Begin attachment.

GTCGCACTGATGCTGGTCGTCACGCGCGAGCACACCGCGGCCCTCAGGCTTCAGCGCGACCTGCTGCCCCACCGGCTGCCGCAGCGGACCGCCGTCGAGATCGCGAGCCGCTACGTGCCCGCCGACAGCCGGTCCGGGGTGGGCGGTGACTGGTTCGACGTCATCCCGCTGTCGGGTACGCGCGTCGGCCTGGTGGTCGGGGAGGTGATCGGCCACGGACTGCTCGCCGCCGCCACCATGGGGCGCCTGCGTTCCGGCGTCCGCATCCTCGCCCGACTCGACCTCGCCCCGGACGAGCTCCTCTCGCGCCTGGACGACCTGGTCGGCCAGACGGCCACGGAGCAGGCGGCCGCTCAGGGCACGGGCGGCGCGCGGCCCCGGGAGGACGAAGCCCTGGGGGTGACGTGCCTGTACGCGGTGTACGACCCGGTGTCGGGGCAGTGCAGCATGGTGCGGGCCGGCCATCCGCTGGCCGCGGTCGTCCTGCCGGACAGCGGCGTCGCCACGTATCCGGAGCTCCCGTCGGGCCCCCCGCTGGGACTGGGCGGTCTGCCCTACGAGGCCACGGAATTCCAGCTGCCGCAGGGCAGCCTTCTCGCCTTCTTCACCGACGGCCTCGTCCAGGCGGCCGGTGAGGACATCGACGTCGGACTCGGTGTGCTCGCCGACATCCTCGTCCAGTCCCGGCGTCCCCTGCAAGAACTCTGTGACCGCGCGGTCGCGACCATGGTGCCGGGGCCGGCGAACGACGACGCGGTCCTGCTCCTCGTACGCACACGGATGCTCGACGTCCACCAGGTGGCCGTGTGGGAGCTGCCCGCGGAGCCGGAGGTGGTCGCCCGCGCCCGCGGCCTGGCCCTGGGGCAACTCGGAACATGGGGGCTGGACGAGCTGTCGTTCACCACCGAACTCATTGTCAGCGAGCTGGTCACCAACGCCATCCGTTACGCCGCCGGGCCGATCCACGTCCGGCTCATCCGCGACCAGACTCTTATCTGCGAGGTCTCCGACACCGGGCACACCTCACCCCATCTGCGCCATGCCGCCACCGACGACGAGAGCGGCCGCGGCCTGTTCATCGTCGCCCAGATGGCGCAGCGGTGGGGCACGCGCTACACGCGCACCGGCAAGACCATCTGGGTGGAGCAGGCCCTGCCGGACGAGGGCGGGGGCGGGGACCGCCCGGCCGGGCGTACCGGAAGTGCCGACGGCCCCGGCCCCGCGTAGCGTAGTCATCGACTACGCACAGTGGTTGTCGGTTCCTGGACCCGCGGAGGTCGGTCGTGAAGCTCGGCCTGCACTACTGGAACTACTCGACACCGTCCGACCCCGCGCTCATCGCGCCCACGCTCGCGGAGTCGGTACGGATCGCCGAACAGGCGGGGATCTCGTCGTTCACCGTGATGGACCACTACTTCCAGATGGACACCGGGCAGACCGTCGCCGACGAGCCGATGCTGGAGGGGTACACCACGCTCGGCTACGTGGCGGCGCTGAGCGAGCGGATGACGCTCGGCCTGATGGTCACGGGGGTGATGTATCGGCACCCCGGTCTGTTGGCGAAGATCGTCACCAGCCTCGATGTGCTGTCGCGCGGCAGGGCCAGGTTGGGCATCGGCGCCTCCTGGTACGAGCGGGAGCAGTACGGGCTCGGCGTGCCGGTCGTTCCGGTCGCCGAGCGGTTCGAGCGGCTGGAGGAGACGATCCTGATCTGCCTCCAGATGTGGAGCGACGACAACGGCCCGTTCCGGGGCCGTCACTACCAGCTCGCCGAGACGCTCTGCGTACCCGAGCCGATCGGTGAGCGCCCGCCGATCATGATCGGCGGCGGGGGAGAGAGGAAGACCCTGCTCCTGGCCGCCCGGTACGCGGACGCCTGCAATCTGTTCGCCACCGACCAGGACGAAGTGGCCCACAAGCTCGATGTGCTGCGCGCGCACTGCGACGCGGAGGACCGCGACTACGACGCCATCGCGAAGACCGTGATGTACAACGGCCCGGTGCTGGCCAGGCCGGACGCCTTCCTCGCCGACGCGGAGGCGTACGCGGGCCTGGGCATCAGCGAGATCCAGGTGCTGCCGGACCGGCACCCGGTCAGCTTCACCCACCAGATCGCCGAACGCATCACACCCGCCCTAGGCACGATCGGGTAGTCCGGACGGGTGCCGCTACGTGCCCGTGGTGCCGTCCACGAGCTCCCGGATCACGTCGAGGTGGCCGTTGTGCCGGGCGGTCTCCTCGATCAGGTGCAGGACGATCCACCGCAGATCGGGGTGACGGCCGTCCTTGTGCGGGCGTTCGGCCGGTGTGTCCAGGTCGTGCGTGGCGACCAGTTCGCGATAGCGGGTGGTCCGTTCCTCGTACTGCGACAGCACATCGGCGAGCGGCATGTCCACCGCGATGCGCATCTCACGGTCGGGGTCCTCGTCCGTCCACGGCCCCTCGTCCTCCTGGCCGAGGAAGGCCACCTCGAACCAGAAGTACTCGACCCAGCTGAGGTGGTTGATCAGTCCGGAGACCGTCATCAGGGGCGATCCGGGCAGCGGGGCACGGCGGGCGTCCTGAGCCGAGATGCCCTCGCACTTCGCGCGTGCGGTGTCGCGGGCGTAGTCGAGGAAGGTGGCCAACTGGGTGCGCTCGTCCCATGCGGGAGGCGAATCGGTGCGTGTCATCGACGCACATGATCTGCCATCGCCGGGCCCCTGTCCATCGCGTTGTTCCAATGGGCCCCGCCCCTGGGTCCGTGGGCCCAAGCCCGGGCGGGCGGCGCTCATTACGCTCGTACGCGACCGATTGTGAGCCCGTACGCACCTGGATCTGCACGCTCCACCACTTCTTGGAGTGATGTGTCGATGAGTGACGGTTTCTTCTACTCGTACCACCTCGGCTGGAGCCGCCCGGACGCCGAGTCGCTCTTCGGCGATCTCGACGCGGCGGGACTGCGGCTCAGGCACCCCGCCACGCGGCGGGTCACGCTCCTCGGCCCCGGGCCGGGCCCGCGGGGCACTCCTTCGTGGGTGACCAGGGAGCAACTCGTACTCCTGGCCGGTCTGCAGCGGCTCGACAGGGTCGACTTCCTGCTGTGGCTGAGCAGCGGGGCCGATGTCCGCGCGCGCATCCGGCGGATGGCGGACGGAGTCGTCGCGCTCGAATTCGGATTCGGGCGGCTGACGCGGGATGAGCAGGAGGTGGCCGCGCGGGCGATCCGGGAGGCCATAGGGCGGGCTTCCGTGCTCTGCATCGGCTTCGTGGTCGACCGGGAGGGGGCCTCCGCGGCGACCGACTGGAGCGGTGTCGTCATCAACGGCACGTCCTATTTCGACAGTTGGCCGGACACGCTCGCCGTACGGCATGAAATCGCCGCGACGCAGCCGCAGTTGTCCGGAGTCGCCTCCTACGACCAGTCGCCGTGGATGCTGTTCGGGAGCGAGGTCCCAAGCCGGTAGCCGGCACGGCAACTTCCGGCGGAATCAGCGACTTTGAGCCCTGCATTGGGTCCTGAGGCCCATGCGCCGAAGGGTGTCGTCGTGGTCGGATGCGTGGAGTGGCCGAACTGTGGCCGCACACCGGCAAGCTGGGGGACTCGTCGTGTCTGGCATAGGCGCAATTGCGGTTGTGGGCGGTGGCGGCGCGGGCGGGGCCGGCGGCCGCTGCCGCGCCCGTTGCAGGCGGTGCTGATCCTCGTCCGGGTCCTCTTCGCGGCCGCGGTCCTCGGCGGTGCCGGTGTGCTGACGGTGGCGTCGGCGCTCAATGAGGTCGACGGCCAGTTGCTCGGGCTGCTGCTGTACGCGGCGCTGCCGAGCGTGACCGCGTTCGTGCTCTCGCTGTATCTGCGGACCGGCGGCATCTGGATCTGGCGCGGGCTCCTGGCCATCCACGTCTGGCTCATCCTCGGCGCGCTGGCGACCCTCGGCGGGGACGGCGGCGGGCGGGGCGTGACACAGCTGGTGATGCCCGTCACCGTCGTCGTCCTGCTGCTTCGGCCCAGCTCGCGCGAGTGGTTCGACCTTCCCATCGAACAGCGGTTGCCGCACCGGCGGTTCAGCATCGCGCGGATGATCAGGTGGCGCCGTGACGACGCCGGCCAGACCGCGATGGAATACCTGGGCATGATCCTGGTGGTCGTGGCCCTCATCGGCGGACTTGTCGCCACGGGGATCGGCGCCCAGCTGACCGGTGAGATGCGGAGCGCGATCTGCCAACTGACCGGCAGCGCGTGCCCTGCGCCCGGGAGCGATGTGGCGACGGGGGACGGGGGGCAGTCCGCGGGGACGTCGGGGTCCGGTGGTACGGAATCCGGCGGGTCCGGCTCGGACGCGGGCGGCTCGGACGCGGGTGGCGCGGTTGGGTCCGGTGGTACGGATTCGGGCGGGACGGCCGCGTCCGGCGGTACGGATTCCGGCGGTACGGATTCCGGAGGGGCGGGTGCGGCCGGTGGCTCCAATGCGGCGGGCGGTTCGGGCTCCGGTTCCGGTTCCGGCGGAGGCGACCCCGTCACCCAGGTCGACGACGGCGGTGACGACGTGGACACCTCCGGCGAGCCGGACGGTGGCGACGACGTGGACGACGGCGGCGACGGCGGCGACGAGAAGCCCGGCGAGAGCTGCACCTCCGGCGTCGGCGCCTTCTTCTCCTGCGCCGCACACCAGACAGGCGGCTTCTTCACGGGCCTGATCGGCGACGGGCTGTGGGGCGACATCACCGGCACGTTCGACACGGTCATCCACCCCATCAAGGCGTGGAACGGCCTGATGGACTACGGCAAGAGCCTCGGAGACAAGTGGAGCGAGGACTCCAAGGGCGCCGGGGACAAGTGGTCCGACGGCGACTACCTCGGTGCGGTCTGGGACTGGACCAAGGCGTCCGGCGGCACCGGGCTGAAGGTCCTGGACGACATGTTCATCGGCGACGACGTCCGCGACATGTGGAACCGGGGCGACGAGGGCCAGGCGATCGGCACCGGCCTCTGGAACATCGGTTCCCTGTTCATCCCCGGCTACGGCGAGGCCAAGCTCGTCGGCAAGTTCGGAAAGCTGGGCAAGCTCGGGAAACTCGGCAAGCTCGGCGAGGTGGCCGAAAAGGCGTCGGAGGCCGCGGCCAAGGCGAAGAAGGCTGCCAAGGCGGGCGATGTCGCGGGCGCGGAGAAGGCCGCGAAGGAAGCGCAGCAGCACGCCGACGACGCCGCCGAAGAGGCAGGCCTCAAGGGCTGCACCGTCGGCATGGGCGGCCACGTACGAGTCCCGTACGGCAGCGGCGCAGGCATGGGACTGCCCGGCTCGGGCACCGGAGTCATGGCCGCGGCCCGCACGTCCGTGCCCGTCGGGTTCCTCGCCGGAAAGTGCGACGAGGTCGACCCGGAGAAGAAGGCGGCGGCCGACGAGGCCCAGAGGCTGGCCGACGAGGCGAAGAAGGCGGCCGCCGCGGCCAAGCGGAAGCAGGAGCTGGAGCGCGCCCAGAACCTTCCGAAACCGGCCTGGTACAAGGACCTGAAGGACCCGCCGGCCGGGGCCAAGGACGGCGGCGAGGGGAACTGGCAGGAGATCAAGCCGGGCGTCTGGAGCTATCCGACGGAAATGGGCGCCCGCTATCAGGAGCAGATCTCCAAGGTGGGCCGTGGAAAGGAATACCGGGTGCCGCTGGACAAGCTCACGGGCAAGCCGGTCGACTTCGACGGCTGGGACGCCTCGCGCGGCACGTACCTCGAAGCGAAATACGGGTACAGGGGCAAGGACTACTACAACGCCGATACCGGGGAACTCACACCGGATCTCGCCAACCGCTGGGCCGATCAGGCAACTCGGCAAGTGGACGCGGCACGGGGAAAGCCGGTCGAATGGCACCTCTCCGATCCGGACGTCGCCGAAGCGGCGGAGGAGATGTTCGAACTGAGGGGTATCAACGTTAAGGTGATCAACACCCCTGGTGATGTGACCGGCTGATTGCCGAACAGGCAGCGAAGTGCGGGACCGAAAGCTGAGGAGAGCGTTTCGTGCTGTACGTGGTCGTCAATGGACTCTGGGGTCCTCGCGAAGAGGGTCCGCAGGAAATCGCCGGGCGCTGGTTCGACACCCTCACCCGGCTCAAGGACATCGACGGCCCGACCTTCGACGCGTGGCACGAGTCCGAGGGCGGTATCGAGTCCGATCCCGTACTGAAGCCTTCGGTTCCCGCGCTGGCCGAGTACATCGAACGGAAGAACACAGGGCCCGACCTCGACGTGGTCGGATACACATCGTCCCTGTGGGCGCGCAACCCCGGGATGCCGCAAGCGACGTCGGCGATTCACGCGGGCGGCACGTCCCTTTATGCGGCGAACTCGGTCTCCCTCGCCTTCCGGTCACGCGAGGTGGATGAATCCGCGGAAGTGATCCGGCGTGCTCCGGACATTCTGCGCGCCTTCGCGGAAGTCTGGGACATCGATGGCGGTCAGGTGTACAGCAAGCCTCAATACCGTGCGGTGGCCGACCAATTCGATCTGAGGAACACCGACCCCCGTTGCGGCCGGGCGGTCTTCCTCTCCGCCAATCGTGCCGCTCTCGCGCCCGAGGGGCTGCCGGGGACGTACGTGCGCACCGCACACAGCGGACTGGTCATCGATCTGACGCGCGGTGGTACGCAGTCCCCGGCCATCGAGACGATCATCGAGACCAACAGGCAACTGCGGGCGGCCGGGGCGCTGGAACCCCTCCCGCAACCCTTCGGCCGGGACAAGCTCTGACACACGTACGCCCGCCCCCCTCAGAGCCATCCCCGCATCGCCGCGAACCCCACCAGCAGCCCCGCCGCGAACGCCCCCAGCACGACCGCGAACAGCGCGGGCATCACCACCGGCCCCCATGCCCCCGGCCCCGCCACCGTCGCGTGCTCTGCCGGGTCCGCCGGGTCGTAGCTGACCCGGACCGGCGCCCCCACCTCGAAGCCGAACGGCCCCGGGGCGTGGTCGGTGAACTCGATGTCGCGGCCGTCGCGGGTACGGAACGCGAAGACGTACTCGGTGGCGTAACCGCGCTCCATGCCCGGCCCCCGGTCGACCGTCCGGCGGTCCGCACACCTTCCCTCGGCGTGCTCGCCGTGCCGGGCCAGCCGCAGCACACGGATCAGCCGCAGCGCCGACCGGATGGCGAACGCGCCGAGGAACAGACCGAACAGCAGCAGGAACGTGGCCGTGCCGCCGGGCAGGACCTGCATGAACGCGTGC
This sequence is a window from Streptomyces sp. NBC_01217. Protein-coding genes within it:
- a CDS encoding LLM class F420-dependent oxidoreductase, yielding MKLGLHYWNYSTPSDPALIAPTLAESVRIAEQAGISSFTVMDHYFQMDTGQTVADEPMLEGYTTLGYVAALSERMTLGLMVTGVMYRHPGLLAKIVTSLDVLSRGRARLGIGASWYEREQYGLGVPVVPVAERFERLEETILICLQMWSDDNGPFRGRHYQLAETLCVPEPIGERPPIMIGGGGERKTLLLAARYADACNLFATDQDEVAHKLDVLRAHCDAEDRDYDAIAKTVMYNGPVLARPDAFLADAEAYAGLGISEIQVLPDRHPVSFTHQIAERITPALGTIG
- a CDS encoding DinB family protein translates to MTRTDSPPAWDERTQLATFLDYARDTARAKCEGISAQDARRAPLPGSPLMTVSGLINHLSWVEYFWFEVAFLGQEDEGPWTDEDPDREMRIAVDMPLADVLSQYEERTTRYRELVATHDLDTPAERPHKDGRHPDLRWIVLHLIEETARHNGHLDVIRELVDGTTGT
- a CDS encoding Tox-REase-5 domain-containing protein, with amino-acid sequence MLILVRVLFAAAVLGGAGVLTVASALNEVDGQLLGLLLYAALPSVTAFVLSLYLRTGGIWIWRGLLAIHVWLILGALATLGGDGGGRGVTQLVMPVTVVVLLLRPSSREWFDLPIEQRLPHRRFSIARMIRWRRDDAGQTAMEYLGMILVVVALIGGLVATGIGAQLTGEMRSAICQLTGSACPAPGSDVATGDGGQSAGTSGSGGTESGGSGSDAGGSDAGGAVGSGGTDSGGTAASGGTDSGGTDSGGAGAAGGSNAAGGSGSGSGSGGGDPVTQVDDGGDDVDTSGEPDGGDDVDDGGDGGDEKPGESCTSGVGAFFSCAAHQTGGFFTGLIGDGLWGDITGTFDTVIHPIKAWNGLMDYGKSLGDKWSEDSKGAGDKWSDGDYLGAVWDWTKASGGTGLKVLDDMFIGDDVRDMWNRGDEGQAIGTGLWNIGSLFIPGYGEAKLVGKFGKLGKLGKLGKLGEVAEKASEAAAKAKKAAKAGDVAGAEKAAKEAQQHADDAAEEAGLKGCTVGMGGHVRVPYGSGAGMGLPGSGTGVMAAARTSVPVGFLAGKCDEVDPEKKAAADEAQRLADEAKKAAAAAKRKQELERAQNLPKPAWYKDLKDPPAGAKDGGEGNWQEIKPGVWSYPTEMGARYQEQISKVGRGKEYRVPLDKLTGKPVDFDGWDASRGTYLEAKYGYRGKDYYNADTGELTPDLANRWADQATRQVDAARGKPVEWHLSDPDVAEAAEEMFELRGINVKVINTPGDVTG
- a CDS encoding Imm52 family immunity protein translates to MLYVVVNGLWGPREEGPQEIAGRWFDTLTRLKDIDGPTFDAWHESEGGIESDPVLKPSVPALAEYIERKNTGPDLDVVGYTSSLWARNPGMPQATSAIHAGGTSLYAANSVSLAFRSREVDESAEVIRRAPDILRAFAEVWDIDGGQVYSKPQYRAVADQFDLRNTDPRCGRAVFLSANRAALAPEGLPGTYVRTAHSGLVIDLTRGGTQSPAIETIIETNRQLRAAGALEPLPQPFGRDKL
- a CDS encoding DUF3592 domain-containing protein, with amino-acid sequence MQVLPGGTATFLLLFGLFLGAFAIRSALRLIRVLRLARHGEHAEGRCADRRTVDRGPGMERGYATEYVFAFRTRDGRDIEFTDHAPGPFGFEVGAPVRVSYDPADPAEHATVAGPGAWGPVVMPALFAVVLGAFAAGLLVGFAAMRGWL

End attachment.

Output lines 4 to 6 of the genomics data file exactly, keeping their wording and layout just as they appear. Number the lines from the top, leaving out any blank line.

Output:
- a CDS encoding DinB family protein translates to MTRTDSPPAWDERTQLATFLDYARDTARAKCEGISAQDARRAPLPGSPLMTVSGLINHLSWVEYFWFEVAFLGQEDEGPWTDEDPDREMRIAVDMPLADVLSQYEERTTRYRELVATHDLDTPAERPHKDGRHPDLRWIVLHLIEETARHNGHLDVIRELVDGTTGT
- a CDS encoding Tox-REase-5 domain-containing protein, with amino-acid sequence MLILVRVLFAAAVLGGAGVLTVASALNEVDGQLLGLLLYAALPSVTAFVLSLYLRTGGIWIWRGLLAIHVWLILGALATLGGDGGGRGVTQLVMPVTVVVLLLRPSSREWFDLPIEQRLPHRRFSIARMIRWRRDDAGQTAMEYLGMILVVVALIGGLVATGIGAQLTGEMRSAICQLTGSACPAPGSDVATGDGGQSAGTSGSGGTESGGSGSDAGGSDAGGAVGSGGTDSGGTAASGGTDSGGTDSGGAGAAGGSNAAGGSGSGSGSGGGDPVTQVDDGGDDVDTSGEPDGGDDVDDGGDGGDEKPGESCTSGVGAFFSCAAHQTGGFFTGLIGDGLWGDITGTFDTVIHPIKAWNGLMDYGKSLGDKWSEDSKGAGDKWSDGDYLGAVWDWTKASGGTGLKVLDDMFIGDDVRDMWNRGDEGQAIGTGLWNIGSLFIPGYGEAKLVGKFGKLGKLGKLGKLGEVAEKASEAAAKAKKAAKAGDVAGAEKAAKEAQQHADDAAEEAGLKGCTVGMGGHVRVPYGSGAGMGLPGSGTGVMAAARTSVPVGFLAGKCDEVDPEKKAAADEAQRLADEAKKAAAAAKRKQELERAQNLPKPAWYKDLKDPPAGAKDGGEGNWQEIKPGVWSYPTEMGARYQEQISKVGRGKEYRVPLDKLTGKPVDFDGWDASRGTYLEAKYGYRGKDYYNADTGELTPDLANRWADQATRQVDAARGKPVEWHLSDPDVAEAAEEMFELRGINVKVINTPGDVTG
- a CDS encoding Imm52 family immunity protein translates to MLYVVVNGLWGPREEGPQEIAGRWFDTLTRLKDIDGPTFDAWHESEGGIESDPVLKPSVPALAEYIERKNTGPDLDVVGYTSSLWARNPGMPQATSAIHAGGTSLYAANSVSLAFRSREVDESAEVIRRAPDILRAFAEVWDIDGGQVYSKPQYRAVADQFDLRNTDPRCGRAVFLSANRAALAPEGLPGTYVRTAHSGLVIDLTRGGTQSPAIETIIETNRQLRAAGALEPLPQPFGRDKL